HARDLY a day goes by without a news report of a fatal traffic accident, often involving alcohol. With so many personal tragedies, it is easy to lose sight of the big picture, but that broader view holds some good news.
Earlier this month, the U.S. Department of Transportation announced that the overall number of traffic fatalities last year hit their lowest level since 1961. What's more, the first three months of this year showed the decline was continuing.
According to the transportation department, the fatality rate - which accounts for variables like fewer miles traveled - is now at the lowest level ever recorded. The 2008 fatality data put the national highway death count at 37,261 - still a high number, the equivalent of a small city - but that was down by 9.7 percent from 2007.
In Ohio, the decline was 5.2 percent. Michigan exceeded the national average with 9.8 percent fewer deaths.
The decline occurred pretty much across the board of vehicle categories, with the notable exception of motorcycle deaths, which rose for the 11th straight year and now make up 14 percent of all fatalities. As some states like Ohio have foolishly allowed bikers to ride without helmets, that is a scary statistic. About half of those weren't wearing helmets.
While noting that America still has a long way to go in traffic safety, Transportation Secretary Ray LaHood cited some major strides that influenced the declining death rate: increased seat belt use, safer roads and highways, safer vehicles, and curtailment of impaired driving. In the latter case, alcohol-impaired fatalities declined by more than 9 percent over 2007.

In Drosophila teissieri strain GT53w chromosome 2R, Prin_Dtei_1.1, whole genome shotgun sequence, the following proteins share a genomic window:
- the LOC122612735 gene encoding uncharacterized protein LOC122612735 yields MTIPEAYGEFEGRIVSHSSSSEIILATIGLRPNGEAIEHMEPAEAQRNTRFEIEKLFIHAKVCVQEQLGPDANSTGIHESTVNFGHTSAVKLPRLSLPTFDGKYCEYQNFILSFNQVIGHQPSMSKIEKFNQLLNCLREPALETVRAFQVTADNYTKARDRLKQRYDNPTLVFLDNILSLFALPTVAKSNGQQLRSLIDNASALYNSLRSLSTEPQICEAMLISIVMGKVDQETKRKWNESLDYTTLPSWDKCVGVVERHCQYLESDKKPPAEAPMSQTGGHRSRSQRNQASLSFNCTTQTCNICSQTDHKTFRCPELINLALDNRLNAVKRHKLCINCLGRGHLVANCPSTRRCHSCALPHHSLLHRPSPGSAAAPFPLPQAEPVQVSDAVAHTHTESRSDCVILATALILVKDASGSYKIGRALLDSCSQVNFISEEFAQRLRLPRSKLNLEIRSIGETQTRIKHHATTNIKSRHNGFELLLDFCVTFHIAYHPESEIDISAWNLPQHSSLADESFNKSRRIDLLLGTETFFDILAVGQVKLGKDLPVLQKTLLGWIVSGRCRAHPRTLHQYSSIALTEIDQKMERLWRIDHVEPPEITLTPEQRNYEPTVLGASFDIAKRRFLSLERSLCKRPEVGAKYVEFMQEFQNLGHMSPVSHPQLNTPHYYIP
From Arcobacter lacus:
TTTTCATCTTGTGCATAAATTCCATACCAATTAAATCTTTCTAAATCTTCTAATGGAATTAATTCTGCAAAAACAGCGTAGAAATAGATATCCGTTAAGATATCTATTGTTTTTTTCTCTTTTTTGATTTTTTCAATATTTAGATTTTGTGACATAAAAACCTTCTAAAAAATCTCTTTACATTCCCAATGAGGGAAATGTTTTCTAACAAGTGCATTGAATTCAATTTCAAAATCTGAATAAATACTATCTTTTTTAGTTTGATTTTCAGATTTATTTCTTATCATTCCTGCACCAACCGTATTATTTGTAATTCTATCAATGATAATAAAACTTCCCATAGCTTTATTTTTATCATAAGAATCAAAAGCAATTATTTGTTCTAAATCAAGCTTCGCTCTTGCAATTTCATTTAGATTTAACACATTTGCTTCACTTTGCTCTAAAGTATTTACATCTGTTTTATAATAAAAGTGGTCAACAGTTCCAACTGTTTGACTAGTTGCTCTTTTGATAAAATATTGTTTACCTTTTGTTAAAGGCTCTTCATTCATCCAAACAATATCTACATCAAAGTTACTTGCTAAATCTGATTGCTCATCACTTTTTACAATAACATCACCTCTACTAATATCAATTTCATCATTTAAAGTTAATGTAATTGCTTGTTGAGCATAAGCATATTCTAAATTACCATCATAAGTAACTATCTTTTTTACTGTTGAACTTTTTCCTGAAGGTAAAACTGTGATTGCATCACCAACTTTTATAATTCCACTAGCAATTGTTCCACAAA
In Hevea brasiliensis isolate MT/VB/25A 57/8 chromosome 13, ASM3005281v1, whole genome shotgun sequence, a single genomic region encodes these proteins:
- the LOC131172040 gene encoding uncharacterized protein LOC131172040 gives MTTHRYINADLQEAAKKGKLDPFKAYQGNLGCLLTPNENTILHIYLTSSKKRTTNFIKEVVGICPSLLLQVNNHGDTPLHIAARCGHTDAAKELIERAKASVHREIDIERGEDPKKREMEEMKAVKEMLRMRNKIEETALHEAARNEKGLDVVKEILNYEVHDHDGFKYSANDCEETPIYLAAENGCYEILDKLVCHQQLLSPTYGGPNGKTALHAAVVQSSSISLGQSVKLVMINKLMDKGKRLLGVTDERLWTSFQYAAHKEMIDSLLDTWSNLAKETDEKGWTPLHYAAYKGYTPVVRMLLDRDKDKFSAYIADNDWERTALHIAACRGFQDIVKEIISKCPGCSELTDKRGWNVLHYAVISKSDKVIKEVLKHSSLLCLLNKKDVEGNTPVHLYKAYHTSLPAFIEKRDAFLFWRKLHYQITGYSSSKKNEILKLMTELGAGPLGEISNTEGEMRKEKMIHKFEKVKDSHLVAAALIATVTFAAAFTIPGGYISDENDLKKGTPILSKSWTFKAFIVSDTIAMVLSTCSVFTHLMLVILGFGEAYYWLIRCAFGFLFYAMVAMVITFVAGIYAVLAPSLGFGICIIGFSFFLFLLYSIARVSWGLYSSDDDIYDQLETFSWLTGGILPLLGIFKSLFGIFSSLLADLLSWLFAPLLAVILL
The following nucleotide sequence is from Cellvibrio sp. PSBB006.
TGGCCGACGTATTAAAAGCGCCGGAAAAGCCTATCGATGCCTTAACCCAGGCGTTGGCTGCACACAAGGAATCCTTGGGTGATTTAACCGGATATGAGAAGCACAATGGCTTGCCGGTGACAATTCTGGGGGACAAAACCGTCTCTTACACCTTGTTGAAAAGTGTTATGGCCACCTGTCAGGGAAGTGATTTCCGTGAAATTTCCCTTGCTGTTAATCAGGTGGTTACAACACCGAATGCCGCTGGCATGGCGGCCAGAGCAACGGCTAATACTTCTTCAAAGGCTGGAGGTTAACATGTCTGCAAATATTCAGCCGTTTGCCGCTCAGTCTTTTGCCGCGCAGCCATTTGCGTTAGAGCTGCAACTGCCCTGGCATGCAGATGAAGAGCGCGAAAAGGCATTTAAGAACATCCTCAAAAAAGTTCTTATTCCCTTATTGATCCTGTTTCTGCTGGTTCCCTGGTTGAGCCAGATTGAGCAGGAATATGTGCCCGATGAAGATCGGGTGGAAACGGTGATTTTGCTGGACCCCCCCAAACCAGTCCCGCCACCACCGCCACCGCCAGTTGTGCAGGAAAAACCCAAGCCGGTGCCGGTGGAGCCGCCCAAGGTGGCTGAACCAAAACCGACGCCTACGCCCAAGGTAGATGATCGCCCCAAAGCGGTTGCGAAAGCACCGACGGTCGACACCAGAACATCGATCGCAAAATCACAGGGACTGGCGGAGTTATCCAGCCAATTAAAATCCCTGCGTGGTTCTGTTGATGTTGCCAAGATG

Additionally, a roadside survey by the National Highway Traffic Safety Administration, conducted at more than 300 locations in the nation and released this week, showed a continuing decline in the percentage of intoxicated drivers. In 1973, the rate for drivers with a blood alcohol concentration of .08 or higher was 7.5 percent. In the latest survey, the numbers of drivers at or above the national legal limit for intoxication was 2.2 percent.
It wasn't all good news. The survey, which focused on weekend, nighttime drivers, found that 16.3 percent of drivers were drug positive, which, of course, can cause its own impairment. As for the drinkers, motorcycle drivers were more than twice as likely as passenger vehicle drivers to be drunk.
As Secretary LaHood said, it is pleasing that the battle against drunk driving is succeeding, however "alcohol still kills 13,000 people a year on our roads and we must continue to be vigilant."
In short, the good news could still be better.